3 Reasons We Should Have FUN in Speech Therapy!

3 Reasons We Should Have FUN in Speech Therapy

Clients should have fun during speech therapy sessions as should clinicians.

Compassion-respect

I strive to make my session’s fun, meaningful, and hands-on.

Although having fun doesn’t mean it’s a free for all as high levels of arousal are NOT optimal for learning.

Rather, fun should be purposefully infused into learning so that the client is engaged while actively involved in a meaningful and relevant activity.

Here are 3 reasons WHY we should infuse fun into ANY learning experience:

1. Helps to process information and make connections.

  • According to neurologist Judy Willis, “Neuroimaging studies and measurement of brain chemical transmitters reveal that students’ comfort level can influence information transmission and storage in the brain. When students are engaged and motivated and feel minimal stress, information flows freely through the affective filter in the amygdala and they achieve higher levels of cognition, make connections, and experience “aha” moments.” Stressful learning environments, on the other hand,  have a negative effect.
    “…when stress activates the brain’s affective filters, information flow to the higher cognitive networks is limited and the learning process grinds to a halt.” Think about it. When you’re stressed are you storing, retaining, and recalling information as well as you do when you’re not stressed? Probably not. I recently read an article about how parents should not train their kids, whether it be sleep or potty training, under stressful situations. The following quote from developmental developmental psychologist, Gordon Neufeld, struck a chord with me: “No one can grow to her fullest potential unless they are relaxed.”

2. Having fun assists in storing information into long-term memory.

  • According to research in classrooms, “…when classroom activities are pleasurable, the brain releases dopamine, a neurotransmitter that stimulates the memory centers and promotes the release of acetylcholinem, which increases focused attention.” Focused attention is extremely important in helping us transfer new information from our short term memory to our long term memory.

3. Having fun makes us happy!

  • When we’re enjoying something, there is an increased release of dopamine and endorphins.  This makes us feel better. When we feel good, we’re MORE motivated to attend, interact, problem solve, and try again.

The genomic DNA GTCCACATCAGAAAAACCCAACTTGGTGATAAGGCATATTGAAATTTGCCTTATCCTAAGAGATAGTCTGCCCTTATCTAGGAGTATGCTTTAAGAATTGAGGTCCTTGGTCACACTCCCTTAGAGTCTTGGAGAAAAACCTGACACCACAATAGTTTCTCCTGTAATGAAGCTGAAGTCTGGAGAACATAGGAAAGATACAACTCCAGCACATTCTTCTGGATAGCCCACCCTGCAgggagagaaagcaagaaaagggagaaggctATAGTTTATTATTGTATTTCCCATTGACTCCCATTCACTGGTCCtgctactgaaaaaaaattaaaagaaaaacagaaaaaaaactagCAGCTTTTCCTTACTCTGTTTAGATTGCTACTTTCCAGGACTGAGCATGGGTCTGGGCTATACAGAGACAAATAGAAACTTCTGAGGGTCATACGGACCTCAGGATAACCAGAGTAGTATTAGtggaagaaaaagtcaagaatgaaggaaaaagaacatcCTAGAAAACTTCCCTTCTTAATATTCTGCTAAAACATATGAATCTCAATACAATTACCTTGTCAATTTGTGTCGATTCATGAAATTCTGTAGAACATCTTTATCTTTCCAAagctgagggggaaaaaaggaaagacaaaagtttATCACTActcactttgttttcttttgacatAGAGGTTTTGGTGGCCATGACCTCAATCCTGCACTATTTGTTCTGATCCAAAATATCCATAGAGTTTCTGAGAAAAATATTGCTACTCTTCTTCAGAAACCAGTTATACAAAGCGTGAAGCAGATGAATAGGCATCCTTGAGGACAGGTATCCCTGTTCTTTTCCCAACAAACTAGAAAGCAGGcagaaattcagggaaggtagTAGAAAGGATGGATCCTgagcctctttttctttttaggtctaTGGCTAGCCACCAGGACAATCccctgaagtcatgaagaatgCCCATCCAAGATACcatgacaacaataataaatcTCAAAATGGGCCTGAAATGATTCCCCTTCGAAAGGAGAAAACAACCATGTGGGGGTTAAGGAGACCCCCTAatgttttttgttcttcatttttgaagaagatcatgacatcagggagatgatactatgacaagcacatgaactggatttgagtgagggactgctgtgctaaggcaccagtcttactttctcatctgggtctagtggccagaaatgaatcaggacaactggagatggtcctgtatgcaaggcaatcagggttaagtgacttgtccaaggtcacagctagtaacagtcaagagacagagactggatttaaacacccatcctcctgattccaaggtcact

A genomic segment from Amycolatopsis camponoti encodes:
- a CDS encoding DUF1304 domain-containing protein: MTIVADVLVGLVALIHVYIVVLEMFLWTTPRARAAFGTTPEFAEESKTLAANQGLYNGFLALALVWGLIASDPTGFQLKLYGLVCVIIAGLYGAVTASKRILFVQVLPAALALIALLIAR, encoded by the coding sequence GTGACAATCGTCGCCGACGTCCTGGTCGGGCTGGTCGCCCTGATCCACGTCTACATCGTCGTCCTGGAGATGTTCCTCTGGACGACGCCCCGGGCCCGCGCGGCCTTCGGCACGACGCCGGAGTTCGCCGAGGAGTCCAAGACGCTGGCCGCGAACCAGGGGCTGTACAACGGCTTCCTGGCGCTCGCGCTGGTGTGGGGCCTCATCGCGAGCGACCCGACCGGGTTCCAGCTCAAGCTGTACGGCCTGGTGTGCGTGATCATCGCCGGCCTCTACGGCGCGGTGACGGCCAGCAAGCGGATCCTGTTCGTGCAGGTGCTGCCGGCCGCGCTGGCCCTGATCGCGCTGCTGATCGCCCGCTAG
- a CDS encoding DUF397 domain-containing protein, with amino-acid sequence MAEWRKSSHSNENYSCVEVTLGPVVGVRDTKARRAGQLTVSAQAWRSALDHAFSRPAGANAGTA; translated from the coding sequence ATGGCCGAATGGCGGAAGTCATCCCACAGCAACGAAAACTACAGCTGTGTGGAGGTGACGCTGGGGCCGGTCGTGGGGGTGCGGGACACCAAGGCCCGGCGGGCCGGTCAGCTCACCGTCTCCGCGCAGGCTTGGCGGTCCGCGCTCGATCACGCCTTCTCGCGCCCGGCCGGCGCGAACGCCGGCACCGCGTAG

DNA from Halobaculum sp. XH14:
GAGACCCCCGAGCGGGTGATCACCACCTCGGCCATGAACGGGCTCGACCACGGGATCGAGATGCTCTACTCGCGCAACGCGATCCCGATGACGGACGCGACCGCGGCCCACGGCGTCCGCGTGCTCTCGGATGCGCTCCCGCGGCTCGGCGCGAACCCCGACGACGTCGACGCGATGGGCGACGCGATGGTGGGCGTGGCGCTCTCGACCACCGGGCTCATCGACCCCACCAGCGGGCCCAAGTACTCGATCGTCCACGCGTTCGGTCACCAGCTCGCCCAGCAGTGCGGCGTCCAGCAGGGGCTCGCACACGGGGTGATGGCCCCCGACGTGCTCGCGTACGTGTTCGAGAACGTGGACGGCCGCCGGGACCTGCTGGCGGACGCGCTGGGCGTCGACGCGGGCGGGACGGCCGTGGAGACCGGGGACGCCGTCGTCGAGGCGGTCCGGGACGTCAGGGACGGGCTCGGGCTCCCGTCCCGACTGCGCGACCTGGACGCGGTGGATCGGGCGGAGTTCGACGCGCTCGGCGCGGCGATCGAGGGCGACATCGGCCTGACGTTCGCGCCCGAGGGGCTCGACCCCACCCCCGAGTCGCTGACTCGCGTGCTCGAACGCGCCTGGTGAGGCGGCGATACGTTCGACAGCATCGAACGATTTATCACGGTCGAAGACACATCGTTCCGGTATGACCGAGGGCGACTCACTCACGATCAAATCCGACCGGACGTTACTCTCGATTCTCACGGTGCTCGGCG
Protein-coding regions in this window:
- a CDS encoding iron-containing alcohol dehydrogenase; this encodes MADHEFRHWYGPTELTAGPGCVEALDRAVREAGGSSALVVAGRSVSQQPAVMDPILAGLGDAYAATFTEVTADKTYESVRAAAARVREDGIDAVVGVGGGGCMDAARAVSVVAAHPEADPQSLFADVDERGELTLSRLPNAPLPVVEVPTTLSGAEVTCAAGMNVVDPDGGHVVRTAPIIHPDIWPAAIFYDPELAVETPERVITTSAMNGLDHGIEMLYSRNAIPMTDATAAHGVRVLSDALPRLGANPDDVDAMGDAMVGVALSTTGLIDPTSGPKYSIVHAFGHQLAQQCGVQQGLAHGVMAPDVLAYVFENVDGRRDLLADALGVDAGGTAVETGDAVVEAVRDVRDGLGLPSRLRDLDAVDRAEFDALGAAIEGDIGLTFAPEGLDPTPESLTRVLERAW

Is your child having fun during speech therapy?
Are you having fun during speech therapy?

Other interesting, related posts:

Incidental Learning and Speech Therapy

Show and Tell in Your Speech Therapy Session

References:

Willis, Judy. “The Neuroscience of Joyful Education.” Engaging the Whole Child 64 (n.d.): n. pag. Print.

Leahy, M. (2014, October 15). Parents, stop “training” your children. The Washington Post. Retrieved from http://http://www.washingtonpost.com/lifestyle/on-parenting/the-co-sleeping-2-year-old/2014/10/14/.com

Long-Term Memory (n.d.). Retrieved from: http://education.purduecal.edu/Vockell/EdPsyBook/Edpsy6/edpsy6_long.htm


Kimberly Scanlon, M.A. CCC-SLP is a speech language pathologist, an author and a mother. As the owner of Scanlon Speech Therapy, LLC, a unique boutique practice in Bergen County, Kimberly embraces individuality and treats the whole person. Her goal is to spread compassion, hope, and some speech, language and literacy tips one moment, one person at a time.  Her first book, My Toddler Talks: Strategies and Activities to Promote Your Child’s Language Development and her second book, Learning to Read is a Ball are available for purchase at online at Amazon and Barnes and Noble.

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4 comments on “3 Reasons We Should Have FUN in Speech Therapy!

  1. Stopping by from #BlogMa. My son does speech therapy twice a week and I definitely think that incorporating imaginative play into his therapy sessions has helped him a lot. He can say way more words than he was saying this time last year.

    • That’s wonderful to hear!! Imaginative play goes a long way is essential to developing language but also not only social-emotional skills. Thanks for stopping by. I wish your son continued success.

  2. Laura Noelle says:

    I think society has twisted the perceived meaning of “fun” to be super high-energy, active, crazy, etc., when really it means actively engaging the mind and body in a task. Everything can have an aspect of fun to it when care is taken to limit things like over-repetition or stressful tasks like extreme time constraints. You make some excellent points!

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